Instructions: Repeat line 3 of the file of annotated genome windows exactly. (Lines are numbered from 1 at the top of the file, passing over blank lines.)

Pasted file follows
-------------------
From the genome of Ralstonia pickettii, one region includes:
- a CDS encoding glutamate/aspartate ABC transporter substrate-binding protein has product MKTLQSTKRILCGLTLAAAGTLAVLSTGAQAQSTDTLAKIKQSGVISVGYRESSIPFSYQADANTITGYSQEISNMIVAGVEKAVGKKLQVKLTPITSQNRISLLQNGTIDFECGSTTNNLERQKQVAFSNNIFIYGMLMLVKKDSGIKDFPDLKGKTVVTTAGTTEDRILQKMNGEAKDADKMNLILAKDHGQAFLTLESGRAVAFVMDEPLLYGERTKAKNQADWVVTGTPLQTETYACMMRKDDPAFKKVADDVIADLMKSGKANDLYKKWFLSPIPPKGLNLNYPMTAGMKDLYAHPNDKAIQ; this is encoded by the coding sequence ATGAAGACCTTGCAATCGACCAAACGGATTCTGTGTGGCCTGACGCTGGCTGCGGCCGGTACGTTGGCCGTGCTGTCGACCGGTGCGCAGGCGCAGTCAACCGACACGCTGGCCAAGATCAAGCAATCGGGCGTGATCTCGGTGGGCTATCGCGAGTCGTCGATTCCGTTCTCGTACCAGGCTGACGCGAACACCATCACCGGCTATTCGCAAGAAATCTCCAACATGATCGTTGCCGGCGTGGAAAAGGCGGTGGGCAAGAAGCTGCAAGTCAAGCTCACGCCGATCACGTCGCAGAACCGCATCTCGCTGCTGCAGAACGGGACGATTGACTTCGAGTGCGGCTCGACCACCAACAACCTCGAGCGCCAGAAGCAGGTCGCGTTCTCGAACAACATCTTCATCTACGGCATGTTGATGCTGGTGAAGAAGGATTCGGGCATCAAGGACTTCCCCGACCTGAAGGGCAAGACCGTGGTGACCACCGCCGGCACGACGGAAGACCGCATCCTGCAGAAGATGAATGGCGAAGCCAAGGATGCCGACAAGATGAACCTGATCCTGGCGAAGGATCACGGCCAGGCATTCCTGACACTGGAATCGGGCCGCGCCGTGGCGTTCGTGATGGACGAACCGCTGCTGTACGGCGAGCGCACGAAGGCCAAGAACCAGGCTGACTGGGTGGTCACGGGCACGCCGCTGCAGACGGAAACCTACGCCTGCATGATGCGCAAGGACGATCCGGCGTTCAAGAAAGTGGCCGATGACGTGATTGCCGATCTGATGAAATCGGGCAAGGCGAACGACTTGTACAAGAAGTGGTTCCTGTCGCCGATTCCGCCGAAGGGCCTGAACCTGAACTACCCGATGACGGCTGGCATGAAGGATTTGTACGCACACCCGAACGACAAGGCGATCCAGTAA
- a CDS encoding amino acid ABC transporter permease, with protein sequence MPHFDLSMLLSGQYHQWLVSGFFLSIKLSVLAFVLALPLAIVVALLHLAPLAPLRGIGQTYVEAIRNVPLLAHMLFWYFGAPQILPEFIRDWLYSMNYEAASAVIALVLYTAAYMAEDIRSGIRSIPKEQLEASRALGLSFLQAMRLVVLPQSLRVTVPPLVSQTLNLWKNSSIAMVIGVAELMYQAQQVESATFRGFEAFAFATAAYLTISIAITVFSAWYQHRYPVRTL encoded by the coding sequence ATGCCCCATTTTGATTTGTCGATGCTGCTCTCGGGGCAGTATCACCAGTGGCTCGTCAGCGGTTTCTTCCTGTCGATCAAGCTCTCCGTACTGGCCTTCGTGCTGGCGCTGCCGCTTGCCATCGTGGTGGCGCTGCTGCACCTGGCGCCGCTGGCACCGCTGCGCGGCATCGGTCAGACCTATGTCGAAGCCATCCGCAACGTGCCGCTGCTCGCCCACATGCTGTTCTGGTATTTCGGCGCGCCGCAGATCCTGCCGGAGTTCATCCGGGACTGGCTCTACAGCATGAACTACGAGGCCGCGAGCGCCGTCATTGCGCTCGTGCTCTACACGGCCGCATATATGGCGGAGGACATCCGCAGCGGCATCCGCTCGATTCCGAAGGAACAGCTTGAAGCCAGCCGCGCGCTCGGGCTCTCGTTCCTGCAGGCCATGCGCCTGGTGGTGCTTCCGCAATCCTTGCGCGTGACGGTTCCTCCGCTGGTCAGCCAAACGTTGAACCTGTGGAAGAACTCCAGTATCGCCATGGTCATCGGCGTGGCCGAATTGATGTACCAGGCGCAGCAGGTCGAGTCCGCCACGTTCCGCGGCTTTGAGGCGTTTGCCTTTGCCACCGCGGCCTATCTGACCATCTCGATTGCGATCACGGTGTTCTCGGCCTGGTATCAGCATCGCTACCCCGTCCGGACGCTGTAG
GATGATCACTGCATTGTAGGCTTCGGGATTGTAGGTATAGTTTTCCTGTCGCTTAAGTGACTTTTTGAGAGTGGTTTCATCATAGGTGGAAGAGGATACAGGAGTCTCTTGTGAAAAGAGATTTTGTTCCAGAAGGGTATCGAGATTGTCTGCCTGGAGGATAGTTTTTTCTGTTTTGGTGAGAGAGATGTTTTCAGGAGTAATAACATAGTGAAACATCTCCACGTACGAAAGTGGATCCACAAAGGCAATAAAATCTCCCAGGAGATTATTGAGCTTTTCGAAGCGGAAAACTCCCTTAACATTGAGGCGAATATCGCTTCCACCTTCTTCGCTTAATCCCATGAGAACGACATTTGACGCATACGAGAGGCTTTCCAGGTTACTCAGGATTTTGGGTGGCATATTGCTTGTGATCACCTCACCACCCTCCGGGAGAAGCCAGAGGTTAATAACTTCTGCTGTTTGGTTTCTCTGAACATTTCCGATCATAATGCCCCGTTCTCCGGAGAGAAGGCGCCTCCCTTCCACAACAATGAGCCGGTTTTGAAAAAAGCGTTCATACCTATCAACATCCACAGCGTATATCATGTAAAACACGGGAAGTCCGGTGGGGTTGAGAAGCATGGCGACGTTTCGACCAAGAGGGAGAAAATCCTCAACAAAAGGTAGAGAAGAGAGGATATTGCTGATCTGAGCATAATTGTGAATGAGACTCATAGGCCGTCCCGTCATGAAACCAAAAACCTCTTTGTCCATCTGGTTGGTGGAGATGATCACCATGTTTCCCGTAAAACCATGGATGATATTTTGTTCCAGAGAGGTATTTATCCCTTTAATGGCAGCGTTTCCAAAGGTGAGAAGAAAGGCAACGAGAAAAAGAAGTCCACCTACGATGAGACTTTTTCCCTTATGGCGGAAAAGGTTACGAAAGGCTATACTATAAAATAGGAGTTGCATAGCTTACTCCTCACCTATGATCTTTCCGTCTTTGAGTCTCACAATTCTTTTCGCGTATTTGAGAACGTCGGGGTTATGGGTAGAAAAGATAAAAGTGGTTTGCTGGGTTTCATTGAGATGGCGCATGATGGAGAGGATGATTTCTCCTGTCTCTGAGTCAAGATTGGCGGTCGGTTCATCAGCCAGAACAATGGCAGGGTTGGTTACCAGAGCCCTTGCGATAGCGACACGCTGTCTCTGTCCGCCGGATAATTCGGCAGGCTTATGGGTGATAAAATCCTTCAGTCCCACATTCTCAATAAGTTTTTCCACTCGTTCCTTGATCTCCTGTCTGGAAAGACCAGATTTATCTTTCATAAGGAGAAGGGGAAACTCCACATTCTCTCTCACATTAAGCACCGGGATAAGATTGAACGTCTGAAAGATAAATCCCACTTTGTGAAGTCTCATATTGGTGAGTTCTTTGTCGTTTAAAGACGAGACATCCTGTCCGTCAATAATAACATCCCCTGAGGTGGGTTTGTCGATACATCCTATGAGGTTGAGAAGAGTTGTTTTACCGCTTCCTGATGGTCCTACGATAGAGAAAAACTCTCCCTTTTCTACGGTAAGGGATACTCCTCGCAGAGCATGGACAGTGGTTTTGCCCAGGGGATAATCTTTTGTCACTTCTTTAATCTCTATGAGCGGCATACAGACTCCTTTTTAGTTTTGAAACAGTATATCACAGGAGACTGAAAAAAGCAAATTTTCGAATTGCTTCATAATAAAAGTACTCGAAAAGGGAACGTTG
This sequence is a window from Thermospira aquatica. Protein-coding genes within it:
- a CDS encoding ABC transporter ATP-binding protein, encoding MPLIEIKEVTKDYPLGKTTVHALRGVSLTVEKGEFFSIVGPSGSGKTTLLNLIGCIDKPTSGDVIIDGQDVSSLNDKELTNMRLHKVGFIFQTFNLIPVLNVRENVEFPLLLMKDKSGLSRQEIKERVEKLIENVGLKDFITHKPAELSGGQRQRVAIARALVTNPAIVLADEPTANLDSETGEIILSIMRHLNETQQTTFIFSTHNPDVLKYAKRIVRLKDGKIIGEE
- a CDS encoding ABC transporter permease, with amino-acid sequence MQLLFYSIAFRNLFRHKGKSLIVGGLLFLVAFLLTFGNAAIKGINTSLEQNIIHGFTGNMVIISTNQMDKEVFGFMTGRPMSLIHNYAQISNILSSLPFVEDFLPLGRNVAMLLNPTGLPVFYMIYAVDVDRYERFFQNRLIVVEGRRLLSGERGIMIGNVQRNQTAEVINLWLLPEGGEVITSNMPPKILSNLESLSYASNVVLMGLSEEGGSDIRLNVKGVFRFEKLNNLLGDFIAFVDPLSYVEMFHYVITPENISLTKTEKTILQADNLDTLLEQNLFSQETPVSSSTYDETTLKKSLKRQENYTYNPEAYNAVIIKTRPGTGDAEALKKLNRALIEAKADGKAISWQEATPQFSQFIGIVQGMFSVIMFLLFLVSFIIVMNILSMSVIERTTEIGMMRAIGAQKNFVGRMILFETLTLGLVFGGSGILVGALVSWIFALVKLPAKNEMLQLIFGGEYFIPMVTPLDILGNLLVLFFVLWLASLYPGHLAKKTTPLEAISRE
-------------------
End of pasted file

- a CDS encoding amino acid ABC transporter permease, with protein sequence MPHFDLSMLLSGQYHQWLVSGFFLSIKLSVLAFVLALPLAIVVALLHLAPLAPLRGIGQTYVEAIRNVPLLAHMLFWYFGAPQILPEFIRDWLYSMNYEAASAVIALVLYTAAYMAEDIRSGIRSIPKEQLEASRALGLSFLQAMRLVVLPQSLRVTVPPLVSQTLNLWKNSSIAMVIGVAELMYQAQQVESATFRGFEAFAFATAAYLTISIAITVFSAWYQHRYPVRTL encoded by the coding sequence ATGCCCCATTTTGATTTGTCGATGCTGCTCTCGGGGCAGTATCACCAGTGGCTCGTCAGCGGTTTCTTCCTGTCGATCAAGCTCTCCGTACTGGCCTTCGTGCTGGCGCTGCCGCTTGCCATCGTGGTGGCGCTGCTGCACCTGGCGCCGCTGGCACCGCTGCGCGGCATCGGTCAGACCTATGTCGAAGCCATCCGCAACGTGCCGCTGCTCGCCCACATGCTGTTCTGGTATTTCGGCGCGCCGCAGATCCTGCCGGAGTTCATCCGGGACTGGCTCTACAGCATGAACTACGAGGCCGCGAGCGCCGTCATTGCGCTCGTGCTCTACACGGCCGCATATATGGCGGAGGACATCCGCAGCGGCATCCGCTCGATTCCGAAGGAACAGCTTGAAGCCAGCCGCGCGCTCGGGCTCTCGTTCCTGCAGGCCATGCGCCTGGTGGTGCTTCCGCAATCCTTGCGCGTGACGGTTCCTCCGCTGGTCAGCCAAACGTTGAACCTGTGGAAGAACTCCAGTATCGCCATGGTCATCGGCGTGGCCGAATTGATGTACCAGGCGCAGCAGGTCGAGTCCGCCACGTTCCGCGGCTTTGAGGCGTTTGCCTTTGCCACCGCGGCCTATCTGACCATCTCGATTGCGATCACGGTGTTCTCGGCCTGGTATCAGCATCGCTACCCCGTCCGGACGCTGTAG